Understanding community dynamics

Good day
I am new to system dynamics and came here because I am trying to model community interactions relating to a contentious project. SO this is non-mathematical, non-engineering but I still believe that there is a system of sorts because, for example, increasing communication between the protagonists could reduce the animosity between them. Does anyone have any ideas as to where I can find literature or ANYTHING that would help me try to build such a model?
Desperate PhD student
Douglas Taylor

Hi Douglas, here are a few resources that may touch on your issue:
Community Transformation · Well Being Trust
Healing The Nation: A Policy Guide
Stewards' Resources - Rethink Health
Explore the Springboard

I hope this helps a bit! Jack Homer

What is the structure of the system in which the community is operating?
Model the structure of the system.
Community interactions involve hidden assumptions, misinformation, disinformation, fear and fallacies. Without a structure for communication, emotions take over and lead to what you labeled as "animosity ". In order to model anything, you need to have a structure. too many times people rely on words alone without understanding that people’s behavior results from the structure of the system in which they are operating.

What is the purpose of the model? Making a community model without a well defined and preferably not to general purpose will be horribly difficult with to many possible structures, influences and parameter values which will make it impossible to analyze. It will be a systemic model that will try to describe something impossible to describe being to general, not precise enough and not motivated. JJ

sorry for the miisspelling: too general, too many possible and too general. JJ

Hi there Douglas,

Welcome to the forum! Good to hear you’re trying to model a complex problem. Let me try to offer a few ideas that may help.

There is a large amount of business and academic literature on group cooperation, conflict, bargaining, and so on. If you did the normal literature search, all you would be trying to do is find the closest matches for your situation. This might be productive if you found a close match. But that is unlikely, since there are thousands of possible social system variables involved. Which variables should you be checking for a close match? That’s hard to say. This would be an intuitive approach.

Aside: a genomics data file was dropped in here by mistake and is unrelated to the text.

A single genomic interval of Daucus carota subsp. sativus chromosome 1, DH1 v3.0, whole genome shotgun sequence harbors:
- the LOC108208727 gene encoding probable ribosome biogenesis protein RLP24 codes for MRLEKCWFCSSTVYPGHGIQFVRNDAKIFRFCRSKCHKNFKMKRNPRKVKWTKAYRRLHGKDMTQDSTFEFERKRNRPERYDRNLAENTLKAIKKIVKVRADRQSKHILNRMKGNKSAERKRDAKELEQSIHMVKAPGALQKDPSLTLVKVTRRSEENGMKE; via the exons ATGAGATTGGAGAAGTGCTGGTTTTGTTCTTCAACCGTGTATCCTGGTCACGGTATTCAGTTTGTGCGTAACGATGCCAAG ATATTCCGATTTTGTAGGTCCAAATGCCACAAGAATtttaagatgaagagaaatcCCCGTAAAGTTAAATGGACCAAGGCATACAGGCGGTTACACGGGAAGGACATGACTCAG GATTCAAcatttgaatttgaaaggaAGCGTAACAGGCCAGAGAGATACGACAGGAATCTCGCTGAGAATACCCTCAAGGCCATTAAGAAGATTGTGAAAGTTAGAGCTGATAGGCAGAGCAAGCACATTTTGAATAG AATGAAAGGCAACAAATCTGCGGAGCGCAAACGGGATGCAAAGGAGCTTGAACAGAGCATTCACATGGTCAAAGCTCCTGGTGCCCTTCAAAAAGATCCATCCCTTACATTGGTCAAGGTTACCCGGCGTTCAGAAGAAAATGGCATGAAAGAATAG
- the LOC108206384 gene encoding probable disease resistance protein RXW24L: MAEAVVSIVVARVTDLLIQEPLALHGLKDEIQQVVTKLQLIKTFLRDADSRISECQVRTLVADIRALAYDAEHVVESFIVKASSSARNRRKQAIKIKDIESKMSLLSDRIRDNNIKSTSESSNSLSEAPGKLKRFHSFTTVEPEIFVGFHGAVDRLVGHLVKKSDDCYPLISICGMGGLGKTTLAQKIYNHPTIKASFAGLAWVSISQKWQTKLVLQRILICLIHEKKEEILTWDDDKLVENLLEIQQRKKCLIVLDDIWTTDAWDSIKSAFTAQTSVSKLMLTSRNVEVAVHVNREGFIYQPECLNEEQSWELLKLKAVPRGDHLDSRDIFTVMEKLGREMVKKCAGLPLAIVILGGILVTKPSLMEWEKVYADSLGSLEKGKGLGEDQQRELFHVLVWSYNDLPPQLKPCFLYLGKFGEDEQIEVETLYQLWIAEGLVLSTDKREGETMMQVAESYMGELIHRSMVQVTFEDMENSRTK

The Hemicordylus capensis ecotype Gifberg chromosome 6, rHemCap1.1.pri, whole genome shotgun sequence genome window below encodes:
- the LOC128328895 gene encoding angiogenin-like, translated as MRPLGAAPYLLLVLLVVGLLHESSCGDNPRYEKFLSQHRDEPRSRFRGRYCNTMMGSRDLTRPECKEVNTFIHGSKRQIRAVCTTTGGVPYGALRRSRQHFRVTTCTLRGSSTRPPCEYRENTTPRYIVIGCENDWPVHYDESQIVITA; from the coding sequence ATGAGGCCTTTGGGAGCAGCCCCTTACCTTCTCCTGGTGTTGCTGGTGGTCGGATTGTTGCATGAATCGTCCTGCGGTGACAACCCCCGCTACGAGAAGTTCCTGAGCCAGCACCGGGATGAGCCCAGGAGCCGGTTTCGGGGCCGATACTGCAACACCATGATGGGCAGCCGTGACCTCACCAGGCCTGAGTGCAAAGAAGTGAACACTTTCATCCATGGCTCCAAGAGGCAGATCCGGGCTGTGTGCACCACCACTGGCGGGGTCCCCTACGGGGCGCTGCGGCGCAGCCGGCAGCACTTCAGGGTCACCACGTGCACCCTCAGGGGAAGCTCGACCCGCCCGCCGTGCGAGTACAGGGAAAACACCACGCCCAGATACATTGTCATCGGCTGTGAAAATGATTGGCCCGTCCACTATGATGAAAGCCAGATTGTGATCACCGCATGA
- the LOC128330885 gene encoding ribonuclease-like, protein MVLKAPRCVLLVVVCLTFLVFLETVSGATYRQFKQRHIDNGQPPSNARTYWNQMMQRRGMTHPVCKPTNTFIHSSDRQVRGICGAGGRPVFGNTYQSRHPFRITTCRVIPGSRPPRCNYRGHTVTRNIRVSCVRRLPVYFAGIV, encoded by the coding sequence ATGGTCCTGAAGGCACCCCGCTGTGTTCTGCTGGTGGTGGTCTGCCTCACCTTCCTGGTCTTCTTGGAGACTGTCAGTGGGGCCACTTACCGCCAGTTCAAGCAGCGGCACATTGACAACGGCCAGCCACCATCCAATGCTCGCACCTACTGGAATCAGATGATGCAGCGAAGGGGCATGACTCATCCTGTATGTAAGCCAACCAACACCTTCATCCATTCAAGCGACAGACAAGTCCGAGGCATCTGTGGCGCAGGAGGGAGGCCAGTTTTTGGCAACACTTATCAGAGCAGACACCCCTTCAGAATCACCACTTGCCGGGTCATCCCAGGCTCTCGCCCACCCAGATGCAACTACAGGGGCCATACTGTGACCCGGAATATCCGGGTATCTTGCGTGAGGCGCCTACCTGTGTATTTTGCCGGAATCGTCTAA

As you suggest, perhaps system dynamics can be used to “model community actions relating to a contentious project.” You offer one solution hypothesis, that “increasing communication between the protagonists could reduce the animosity between them.” This implies you suspect that a major cause of contention is a low level of communication between groups.

That in turn suggests that one popular approach to modeling, group model building, would possibly help here.

I’ve just done a Google Scholar search, which you can also do, on ‘ “system dynamics” group modeling’. The fifth hit is on “Group model building and community-based system dynamics process”. This covers a potentially very useful topic: “Community-based system dynamics (CBSD) is a participatory method for involving communities in the process of understanding and changing systems from the endogenous or feedback perspective of system dynamics.” More sources dealing with group modeling are listed in search results. Study of these, and the sources they cite and are cited by, would, I suspect, quickly lead to lots of ideas for how you could “build such a model.”

If this doesn’t work to your satisfaction, let me suggest a less popular approach, one seldom used in system dynamics modeling. This is root cause analysis, a powerful business tool for solving any causal problem.

My background is in business management and consulting, rather than academia. When it comes to problem solving, my system dynamics approach has centered on using root cause analysis to drive model construction. I reported on this topic in a 2010 paper, Change Resistance as the Crux of the Environmental Sustainability Problem.

It happens that I’m just now working on a follow up paper to further demonstrate how root cause analysis and system dynamics can be applied to difficult large-scale social problems, using sustainability as an example. A paper on this topic, Adding a change resistance layer to integrated system models using root cause analysis and problem decomposition, has been submitted to our up-coming 2021 conference and is here. This paper is relevant to your question because it deals with change resistance. Contention between groups is a form of change resistance, as each side resists the opinions of the other side(s). Often the contentious discourse involves rationalizations and outright falsehoods, where one side attempts to get their way by various forms of manipulation and deception. This of course may or may not be present in your case.

To use root cause analysis on your problem, see page 8 of the conference paper. Become familiar with how the social force diagram in Figure 2 works. More examples may be found here.